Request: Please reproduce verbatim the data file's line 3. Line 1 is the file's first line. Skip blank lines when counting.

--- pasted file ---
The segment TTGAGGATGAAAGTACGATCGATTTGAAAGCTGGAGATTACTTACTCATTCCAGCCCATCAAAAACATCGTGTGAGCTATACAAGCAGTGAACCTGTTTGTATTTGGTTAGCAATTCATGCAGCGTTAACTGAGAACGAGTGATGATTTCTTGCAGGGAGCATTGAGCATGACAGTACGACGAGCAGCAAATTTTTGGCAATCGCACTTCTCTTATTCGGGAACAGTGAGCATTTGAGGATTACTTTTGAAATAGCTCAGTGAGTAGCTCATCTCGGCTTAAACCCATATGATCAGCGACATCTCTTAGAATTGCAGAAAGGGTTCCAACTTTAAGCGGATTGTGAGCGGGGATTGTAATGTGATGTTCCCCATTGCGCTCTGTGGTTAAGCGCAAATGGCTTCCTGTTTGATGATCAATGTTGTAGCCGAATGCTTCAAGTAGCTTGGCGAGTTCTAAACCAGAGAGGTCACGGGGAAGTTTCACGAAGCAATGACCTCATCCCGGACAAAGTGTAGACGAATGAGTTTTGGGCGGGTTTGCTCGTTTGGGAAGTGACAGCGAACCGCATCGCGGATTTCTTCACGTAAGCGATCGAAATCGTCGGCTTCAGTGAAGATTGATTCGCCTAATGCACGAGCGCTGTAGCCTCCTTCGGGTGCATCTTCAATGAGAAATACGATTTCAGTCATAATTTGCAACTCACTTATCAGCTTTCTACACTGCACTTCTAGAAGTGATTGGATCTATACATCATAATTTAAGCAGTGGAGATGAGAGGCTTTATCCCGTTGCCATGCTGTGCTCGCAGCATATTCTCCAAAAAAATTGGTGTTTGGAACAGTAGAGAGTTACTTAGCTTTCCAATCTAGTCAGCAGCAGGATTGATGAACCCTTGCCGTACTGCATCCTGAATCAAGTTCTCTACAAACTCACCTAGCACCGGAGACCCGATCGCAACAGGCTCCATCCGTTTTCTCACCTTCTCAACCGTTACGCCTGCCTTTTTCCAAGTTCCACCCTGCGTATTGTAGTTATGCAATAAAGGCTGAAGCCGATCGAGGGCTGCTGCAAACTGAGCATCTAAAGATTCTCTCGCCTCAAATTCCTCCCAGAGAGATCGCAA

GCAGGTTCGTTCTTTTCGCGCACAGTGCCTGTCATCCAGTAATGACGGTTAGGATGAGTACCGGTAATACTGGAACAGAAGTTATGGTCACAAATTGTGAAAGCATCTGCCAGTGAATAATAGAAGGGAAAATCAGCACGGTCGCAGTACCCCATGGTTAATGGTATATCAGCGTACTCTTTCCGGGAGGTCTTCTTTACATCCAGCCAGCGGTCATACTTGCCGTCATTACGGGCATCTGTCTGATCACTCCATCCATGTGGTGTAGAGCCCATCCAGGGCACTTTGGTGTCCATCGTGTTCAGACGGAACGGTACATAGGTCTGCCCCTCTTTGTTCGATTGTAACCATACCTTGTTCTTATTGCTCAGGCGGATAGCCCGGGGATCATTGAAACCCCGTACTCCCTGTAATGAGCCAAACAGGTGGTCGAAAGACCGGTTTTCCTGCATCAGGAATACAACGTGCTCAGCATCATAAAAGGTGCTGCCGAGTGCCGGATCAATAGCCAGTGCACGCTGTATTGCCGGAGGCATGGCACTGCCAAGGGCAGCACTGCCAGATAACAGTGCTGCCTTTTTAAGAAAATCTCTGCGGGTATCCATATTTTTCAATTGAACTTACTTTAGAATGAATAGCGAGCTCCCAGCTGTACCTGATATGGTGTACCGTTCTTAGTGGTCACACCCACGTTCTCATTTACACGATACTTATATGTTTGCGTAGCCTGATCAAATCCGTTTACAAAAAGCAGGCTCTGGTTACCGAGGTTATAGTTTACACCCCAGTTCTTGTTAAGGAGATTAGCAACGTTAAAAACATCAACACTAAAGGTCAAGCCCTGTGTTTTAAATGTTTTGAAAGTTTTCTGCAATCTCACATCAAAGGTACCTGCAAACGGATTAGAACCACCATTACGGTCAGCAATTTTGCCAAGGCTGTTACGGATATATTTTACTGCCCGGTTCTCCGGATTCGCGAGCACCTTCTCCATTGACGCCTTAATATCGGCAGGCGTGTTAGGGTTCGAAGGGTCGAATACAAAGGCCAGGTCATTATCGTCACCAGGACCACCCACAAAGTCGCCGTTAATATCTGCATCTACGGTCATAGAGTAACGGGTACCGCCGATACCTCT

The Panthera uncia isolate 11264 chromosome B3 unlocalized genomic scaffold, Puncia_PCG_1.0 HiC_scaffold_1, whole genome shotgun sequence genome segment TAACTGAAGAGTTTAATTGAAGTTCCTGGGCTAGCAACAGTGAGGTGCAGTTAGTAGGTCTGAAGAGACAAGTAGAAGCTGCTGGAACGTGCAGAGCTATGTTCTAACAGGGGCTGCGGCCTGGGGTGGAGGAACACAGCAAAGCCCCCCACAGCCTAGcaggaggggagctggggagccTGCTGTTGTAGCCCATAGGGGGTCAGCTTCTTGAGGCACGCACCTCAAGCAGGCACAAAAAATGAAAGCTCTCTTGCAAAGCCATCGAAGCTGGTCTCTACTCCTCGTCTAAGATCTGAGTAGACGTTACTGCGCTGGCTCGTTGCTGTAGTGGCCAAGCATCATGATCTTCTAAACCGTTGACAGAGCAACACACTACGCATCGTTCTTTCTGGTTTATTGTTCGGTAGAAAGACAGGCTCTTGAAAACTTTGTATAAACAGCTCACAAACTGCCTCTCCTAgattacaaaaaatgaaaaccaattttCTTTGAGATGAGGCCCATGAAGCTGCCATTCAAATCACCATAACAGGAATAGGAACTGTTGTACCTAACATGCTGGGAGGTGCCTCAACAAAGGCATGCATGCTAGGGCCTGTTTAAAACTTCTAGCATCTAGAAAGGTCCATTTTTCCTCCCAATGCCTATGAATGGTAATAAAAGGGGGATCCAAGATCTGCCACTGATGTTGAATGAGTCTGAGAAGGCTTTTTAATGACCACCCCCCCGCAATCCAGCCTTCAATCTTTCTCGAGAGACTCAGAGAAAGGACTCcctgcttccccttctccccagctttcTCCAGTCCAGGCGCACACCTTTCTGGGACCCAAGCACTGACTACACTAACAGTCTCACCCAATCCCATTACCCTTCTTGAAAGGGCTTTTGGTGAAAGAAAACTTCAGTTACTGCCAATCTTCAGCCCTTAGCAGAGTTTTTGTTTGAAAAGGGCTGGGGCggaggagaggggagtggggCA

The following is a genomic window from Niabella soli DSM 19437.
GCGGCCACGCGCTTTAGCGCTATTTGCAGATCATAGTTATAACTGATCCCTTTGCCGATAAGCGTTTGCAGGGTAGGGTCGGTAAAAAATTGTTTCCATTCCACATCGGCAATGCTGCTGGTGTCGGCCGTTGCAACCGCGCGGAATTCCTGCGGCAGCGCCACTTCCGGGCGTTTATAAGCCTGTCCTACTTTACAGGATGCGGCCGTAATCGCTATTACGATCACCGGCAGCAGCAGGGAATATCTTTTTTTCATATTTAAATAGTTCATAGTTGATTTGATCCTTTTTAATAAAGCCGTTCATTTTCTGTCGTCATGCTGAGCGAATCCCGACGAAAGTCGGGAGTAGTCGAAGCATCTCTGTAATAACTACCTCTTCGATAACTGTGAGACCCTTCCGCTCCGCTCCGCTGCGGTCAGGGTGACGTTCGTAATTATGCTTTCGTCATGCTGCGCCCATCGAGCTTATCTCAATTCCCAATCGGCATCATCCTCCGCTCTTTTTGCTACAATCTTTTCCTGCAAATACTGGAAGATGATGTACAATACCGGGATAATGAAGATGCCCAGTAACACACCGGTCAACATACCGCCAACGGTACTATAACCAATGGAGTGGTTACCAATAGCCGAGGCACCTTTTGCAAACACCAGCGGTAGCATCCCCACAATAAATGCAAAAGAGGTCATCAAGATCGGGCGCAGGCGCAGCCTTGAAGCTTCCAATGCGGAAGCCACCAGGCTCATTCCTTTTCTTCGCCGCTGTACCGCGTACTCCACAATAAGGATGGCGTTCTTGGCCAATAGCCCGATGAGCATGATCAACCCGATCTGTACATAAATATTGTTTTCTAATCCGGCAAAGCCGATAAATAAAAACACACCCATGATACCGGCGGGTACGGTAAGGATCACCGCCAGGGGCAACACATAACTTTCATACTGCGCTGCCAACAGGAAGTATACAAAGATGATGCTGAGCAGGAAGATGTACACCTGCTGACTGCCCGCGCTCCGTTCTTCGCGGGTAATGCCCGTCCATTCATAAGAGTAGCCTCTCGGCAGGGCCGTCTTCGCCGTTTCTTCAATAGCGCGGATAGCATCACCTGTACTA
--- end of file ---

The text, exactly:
The Panthera uncia isolate 11264 chromosome B3 unlocalized genomic scaffold, Puncia_PCG_1.0 HiC_scaffold_1, whole genome shotgun sequence genome segment TAACTGAAGAGTTTAATTGAAGTTCCTGGGCTAGCAACAGTGAGGTGCAGTTAGTAGGTCTGAAGAGACAAGTAGAAGCTGCTGGAACGTGCAGAGCTATGTTCTAACAGGGGCTGCGGCCTGGGGTGGAGGAACACAGCAAAGCCCCCCACAGCCTAGcaggaggggagctggggagccTGCTGTTGTAGCCCATAGGGGGTCAGCTTCTTGAGGCACGCACCTCAAGCAGGCACAAAAAATGAAAGCTCTCTTGCAAAGCCATCGAAGCTGGTCTCTACTCCTCGTCTAAGATCTGAGTAGACGTTACTGCGCTGGCTCGTTGCTGTAGTGGCCAAGCATCATGATCTTCTAAACCGTTGACAGAGCAACACACTACGCATCGTTCTTTCTGGTTTATTGTTCGGTAGAAAGACAGGCTCTTGAAAACTTTGTATAAACAGCTCACAAACTGCCTCTCCTAgattacaaaaaatgaaaaccaattttCTTTGAGATGAGGCCCATGAAGCTGCCATTCAAATCACCATAACAGGAATAGGAACTGTTGTACCTAACATGCTGGGAGGTGCCTCAACAAAGGCATGCATGCTAGGGCCTGTTTAAAACTTCTAGCATCTAGAAAGGTCCATTTTTCCTCCCAATGCCTATGAATGGTAATAAAAGGGGGATCCAAGATCTGCCACTGATGTTGAATGAGTCTGAGAAGGCTTTTTAATGACCACCCCCCCGCAATCCAGCCTTCAATCTTTCTCGAGAGACTCAGAGAAAGGACTCcctgcttccccttctccccagctttcTCCAGTCCAGGCGCACACCTTTCTGGGACCCAAGCACTGACTACACTAACAGTCTCACCCAATCCCATTACCCTTCTTGAAAGGGCTTTTGGTGAAAGAAAACTTCAGTTACTGCCAATCTTCAGCCCTTAGCAGAGTTTTTGTTTGAAAAGGGCTGGGGCggaggagaggggagtggggCA